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ERIC Number: ED558618
Record Type: Non-Journal
Publication Date: 2013
Pages: 368
Abstractor: As Provided
Reference Count: N/A
ISBN: 978-1-3032-6107-7
The Effects of In-Nature and Virtual-Nature Field Trip Experiences on Proenvironmental Attitudes and Behaviors, and Environmental Knowledge of Middle School Students
Ferderbar, Catherine A.
ProQuest LLC, Ph.D. Dissertation, Cardinal Stritch University
To develop sustainable solutions to remediate the complex ecological problems of earth's soil, water, and air degradation requires the talents and skills of knowledgeable, motivated people (UNESCO, 1977; UNESCO, 2010). Researchers historically emphasized that time spent in outdoor, nature activities (Wells & Lekies, 2006), particularly with an adult mentor (Chawla & Cushing, 2007), promotes environmental knowledge and nature-relatedness, precursors to environmental literacy. Research has also demonstrated that technology is integral to the lives of youth, who spend 7:38 hours daily (Rideout, et al., 2010), engaged in electronics. Educators would benefit from knowing if in-nature and virtual-nature field trip experiences provide comparable levels of knowledge and connectedness, to nurture student proenvironmentalism. To investigate field trip phenomena, the researcher studied the impact of virtual-nature and in-nature experiences during which students analyzed water quality along Midwestern rivers. The quasi-experimental, mixed method convergent parallel design with a purposeful sample (n=131) of middle school students from two Midwestern K-8 schools, utilized scientist participant observer field records and narrative response, written assessment aligned to field trip content to evaluate knowledge acquisition. To gain insight into student environmental dispositions, participant observers recorded student comments and behaviors throughout field trips. A survey, administered Pre-Treatment, Post-Treatment 1 and Post-Treatment 2, focused on family water-related behaviors and student perceptions of the need for local government water protection. The findings demonstrated both field trips increased content knowledge significantly, with large effect size. Content knowledge gain from one experience transferred to and was augmented by the second experience. Skill gain (technical and observational) varied by type of field trip and did not transfer. Technical skill was often paired with critical thinking/reasoning. Survey results demonstrated that the virtual-nature, in-nature order evinced a greater proenvironmental attitude and behavioral change. The initial experience provided greater proenvironmental impact, regardless of order. Several students exhibited a Connection to Life Experience that reinforced their nature-relatedness during either field trip. These findings inform best practices associated with environmental education. The implications include teacher-practitioner collaboration with IT personnel, naturalists, hydrologists, zoological and botanical experts, to design local, site-based virtual-nature and in-nature (or hybrid) field trips to nurture environmental literacy goals. [The dissertation citations contained here are published with the permission of ProQuest LLC. Further reproduction is prohibited without permission. Copies of dissertations may be obtained by Telephone (800) 1-800-521-0600. Web page:]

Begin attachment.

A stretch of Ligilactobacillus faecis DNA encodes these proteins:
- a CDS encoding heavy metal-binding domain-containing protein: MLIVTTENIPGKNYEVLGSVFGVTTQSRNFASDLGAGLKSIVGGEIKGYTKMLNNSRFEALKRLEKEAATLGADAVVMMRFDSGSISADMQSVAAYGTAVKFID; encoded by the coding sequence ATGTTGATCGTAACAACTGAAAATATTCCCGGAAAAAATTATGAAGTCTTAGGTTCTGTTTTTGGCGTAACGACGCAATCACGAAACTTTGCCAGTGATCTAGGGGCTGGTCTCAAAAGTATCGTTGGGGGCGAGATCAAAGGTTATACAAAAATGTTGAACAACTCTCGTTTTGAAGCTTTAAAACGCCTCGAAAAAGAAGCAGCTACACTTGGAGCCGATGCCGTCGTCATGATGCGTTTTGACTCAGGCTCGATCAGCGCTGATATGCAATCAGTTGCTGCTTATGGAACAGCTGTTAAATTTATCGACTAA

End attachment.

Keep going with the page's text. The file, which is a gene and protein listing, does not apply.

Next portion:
ProQuest LLC. 789 East Eisenhower Parkway, P.O. Box 1346, Ann Arbor, MI 48106. Tel: 800-521-0600; Web site:
Publication Type: Dissertations/Theses - Doctoral Dissertations
Education Level: Middle Schools; Secondary Education; Junior High Schools
Audience: N/A
Language: English
Sponsor: N/A
Authoring Institution: N/A